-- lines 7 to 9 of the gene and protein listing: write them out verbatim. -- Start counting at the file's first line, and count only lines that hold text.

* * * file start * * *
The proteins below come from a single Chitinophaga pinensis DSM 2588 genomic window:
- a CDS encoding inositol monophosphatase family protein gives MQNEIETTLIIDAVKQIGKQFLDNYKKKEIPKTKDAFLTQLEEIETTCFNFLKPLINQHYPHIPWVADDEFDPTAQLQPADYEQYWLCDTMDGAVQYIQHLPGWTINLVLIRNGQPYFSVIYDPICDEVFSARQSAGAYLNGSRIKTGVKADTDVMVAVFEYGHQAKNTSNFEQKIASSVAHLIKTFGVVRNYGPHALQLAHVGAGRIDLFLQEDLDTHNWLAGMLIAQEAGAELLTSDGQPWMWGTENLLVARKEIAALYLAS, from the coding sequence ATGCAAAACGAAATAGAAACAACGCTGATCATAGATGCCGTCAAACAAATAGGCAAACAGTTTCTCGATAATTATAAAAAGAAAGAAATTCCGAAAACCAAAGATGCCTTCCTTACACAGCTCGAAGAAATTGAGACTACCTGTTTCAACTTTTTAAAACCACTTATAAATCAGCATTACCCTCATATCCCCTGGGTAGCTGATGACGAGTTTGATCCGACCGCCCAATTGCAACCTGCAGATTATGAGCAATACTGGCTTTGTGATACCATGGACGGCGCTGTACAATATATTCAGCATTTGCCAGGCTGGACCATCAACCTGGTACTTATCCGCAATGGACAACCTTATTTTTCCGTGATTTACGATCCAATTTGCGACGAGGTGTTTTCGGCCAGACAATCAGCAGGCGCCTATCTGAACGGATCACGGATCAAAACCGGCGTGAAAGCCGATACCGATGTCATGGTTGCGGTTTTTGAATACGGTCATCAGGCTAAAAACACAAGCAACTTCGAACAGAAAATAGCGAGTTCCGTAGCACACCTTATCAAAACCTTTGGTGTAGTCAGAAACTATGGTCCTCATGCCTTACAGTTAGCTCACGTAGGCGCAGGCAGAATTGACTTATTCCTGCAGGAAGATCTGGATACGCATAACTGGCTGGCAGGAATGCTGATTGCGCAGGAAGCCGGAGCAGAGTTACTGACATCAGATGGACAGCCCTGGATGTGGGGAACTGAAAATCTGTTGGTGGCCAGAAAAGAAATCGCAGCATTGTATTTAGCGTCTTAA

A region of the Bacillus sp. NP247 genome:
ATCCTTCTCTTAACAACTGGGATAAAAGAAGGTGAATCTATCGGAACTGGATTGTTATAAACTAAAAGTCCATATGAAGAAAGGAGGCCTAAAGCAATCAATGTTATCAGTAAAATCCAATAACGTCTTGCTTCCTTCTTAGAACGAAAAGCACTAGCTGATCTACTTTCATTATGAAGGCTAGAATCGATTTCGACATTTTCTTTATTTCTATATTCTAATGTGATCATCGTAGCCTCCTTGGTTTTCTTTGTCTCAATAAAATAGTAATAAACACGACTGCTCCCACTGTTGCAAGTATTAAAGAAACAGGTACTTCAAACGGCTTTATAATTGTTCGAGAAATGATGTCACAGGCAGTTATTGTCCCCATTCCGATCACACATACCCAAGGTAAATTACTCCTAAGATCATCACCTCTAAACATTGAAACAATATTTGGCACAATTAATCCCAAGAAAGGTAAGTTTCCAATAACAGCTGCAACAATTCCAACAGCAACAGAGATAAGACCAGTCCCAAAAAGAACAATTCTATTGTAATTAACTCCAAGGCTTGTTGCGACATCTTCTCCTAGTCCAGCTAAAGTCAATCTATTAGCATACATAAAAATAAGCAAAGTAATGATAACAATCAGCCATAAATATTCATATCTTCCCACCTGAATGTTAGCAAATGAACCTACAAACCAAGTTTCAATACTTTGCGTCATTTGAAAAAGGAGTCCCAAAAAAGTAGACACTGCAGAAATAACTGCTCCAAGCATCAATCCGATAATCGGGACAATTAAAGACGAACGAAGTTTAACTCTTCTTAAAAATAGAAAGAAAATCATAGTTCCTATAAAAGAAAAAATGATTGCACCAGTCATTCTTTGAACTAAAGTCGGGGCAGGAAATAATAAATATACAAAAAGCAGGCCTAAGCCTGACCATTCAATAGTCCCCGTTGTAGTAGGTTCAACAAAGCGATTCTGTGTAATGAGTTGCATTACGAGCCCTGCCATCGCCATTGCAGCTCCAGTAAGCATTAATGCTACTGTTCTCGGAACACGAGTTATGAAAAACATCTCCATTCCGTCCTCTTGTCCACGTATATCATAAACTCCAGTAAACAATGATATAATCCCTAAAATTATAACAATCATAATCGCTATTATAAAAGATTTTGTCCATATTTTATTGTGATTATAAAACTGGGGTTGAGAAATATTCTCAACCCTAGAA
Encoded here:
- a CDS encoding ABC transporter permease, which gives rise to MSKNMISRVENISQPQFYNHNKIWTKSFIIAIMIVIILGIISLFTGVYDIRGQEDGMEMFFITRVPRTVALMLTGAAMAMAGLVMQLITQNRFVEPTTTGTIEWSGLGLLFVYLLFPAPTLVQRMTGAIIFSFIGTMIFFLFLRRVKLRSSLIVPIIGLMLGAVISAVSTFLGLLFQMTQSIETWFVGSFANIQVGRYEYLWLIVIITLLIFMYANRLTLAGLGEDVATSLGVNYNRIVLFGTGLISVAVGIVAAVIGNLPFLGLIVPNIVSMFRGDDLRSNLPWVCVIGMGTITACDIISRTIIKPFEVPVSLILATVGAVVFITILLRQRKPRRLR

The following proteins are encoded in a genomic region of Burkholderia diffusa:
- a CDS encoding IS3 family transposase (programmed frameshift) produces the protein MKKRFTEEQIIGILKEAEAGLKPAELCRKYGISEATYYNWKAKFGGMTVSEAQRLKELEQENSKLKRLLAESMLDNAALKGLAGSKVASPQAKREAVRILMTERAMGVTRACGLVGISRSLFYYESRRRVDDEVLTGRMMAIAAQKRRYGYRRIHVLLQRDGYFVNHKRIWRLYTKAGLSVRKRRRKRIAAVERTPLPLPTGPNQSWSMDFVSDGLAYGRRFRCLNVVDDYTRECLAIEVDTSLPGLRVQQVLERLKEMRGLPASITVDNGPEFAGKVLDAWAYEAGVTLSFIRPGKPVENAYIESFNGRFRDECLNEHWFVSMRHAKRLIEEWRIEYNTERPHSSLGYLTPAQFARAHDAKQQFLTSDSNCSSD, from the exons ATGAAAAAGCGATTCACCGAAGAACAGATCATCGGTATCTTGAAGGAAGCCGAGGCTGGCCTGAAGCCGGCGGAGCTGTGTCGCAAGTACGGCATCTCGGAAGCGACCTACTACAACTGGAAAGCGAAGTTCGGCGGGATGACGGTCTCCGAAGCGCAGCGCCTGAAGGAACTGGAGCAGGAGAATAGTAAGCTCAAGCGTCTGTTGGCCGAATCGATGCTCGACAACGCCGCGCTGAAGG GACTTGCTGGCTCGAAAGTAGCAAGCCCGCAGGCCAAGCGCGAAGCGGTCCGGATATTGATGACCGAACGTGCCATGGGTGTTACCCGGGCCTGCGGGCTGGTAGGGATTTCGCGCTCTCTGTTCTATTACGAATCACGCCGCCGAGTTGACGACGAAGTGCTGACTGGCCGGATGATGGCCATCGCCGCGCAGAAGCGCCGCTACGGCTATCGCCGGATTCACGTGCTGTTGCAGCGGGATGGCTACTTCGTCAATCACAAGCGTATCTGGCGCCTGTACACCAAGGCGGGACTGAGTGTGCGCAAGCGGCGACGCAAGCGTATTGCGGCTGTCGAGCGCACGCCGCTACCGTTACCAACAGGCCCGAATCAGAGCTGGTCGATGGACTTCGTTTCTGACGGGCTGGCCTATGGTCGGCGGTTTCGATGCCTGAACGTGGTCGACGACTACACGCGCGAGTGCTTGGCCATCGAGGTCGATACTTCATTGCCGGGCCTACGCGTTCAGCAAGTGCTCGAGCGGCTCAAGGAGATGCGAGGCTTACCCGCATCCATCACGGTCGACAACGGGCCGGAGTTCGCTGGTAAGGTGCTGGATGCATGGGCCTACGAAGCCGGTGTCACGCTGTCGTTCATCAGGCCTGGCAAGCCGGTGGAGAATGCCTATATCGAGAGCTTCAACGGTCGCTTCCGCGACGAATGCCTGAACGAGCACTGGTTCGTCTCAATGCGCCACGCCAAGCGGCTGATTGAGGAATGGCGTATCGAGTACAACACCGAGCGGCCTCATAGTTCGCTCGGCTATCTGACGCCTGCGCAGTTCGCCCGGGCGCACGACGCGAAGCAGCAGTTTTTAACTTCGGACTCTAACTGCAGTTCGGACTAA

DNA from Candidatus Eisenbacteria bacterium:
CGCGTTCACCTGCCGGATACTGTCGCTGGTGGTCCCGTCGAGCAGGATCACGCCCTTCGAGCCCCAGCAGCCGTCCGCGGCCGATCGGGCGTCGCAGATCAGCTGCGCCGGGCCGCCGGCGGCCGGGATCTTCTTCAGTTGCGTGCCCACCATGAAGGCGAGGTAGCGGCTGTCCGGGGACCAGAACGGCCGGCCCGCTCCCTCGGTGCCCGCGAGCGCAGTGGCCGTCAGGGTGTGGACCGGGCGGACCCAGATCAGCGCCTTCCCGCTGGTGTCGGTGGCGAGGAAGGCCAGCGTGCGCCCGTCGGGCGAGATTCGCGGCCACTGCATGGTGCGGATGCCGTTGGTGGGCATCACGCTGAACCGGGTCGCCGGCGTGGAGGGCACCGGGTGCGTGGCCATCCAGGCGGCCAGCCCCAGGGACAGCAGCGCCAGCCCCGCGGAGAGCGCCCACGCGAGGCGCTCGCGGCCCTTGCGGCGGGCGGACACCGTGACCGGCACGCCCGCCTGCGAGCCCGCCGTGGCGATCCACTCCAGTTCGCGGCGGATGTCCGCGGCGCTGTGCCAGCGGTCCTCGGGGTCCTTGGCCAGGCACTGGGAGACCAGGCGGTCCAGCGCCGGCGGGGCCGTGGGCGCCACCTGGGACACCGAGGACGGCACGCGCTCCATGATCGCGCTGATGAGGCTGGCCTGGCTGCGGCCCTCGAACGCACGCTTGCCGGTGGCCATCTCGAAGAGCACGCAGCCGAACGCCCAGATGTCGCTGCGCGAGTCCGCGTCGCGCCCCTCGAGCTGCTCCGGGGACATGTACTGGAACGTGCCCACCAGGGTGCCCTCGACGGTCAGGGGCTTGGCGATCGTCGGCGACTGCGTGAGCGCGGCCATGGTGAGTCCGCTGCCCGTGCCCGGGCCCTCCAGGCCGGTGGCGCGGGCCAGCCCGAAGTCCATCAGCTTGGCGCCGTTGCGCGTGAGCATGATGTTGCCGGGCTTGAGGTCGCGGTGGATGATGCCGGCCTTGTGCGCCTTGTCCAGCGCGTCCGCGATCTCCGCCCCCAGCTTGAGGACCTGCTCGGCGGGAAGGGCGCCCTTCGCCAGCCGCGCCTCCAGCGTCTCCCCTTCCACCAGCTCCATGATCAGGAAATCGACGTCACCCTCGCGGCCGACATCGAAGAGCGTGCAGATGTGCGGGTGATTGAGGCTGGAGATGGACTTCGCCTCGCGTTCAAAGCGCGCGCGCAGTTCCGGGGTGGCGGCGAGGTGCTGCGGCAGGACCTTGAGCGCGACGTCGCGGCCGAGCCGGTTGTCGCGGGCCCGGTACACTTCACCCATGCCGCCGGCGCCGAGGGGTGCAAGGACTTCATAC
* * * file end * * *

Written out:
The following proteins are encoded in a genomic region of Burkholderia diffusa:
- a CDS encoding IS3 family transposase (programmed frameshift) produces the protein MKKRFTEEQIIGILKEAEAGLKPAELCRKYGISEATYYNWKAKFGGMTVSEAQRLKELEQENSKLKRLLAESMLDNAALKGLAGSKVASPQAKREAVRILMTERAMGVTRACGLVGISRSLFYYESRRRVDDEVLTGRMMAIAAQKRRYGYRRIHVLLQRDGYFVNHKRIWRLYTKAGLSVRKRRRKRIAAVERTPLPLPTGPNQSWSMDFVSDGLAYGRRFRCLNVVDDYTRECLAIEVDTSLPGLRVQQVLERLKEMRGLPASITVDNGPEFAGKVLDAWAYEAGVTLSFIRPGKPVENAYIESFNGRFRDECLNEHWFVSMRHAKRLIEEWRIEYNTERPHSSLGYLTPAQFARAHDAKQQFLTSDSNCSSD, from the exons ATGAAAAAGCGATTCACCGAAGAACAGATCATCGGTATCTTGAAGGAAGCCGAGGCTGGCCTGAAGCCGGCGGAGCTGTGTCGCAAGTACGGCATCTCGGAAGCGACCTACTACAACTGGAAAGCGAAGTTCGGCGGGATGACGGTCTCCGAAGCGCAGCGCCTGAAGGAACTGGAGCAGGAGAATAGTAAGCTCAAGCGTCTGTTGGCCGAATCGATGCTCGACAACGCCGCGCTGAAGG GACTTGCTGGCTCGAAAGTAGCAAGCCCGCAGGCCAAGCGCGAAGCGGTCCGGATATTGATGACCGAACGTGCCATGGGTGTTACCCGGGCCTGCGGGCTGGTAGGGATTTCGCGCTCTCTGTTCTATTACGAATCACGCCGCCGAGTTGACGACGAAGTGCTGACTGGCCGGATGATGGCCATCGCCGCGCAGAAGCGCCGCTACGGCTATCGCCGGATTCACGTGCTGTTGCAGCGGGATGGCTACTTCGTCAATCACAAGCGTATCTGGCGCCTGTACACCAAGGCGGGACTGAGTGTGCGCAAGCGGCGACGCAAGCGTATTGCGGCTGTCGAGCGCACGCCGCTACCGTTACCAACAGGCCCGAATCAGAGCTGGTCGATGGACTTCGTTTCTGACGGGCTGGCCTATGGTCGGCGGTTTCGATGCCTGAACGTGGTCGACGACTACACGCGCGAGTGCTTGGCCATCGAGGTCGATACTTCATTGCCGGGCCTACGCGTTCAGCAAGTGCTCGAGCGGCTCAAGGAGATGCGAGGCTTACCCGCATCCATCACGGTCGACAACGGGCCGGAGTTCGCTGGTAAGGTGCTGGATGCATGGGCCTACGAAGCCGGTGTCACGCTGTCGTTCATCAGGCCTGGCAAGCCGGTGGAGAATGCCTATATCGAGAGCTTCAACGGTCGCTTCCGCGACGAATGCCTGAACGAGCACTGGTTCGTCTCAATGCGCCACGCCAAGCGGCTGATTGAGGAATGGCGTATCGAGTACAACACCGAGCGGCCTCATAGTTCGCTCGGCTATCTGACGCCTGCGCAGTTCGCCCGGGCGCACGACGCGAAGCAGCAGTTTTTAACTTCGGACTCTAACTGCAGTTCGGACTAA

DNA from Candidatus Eisenbacteria bacterium: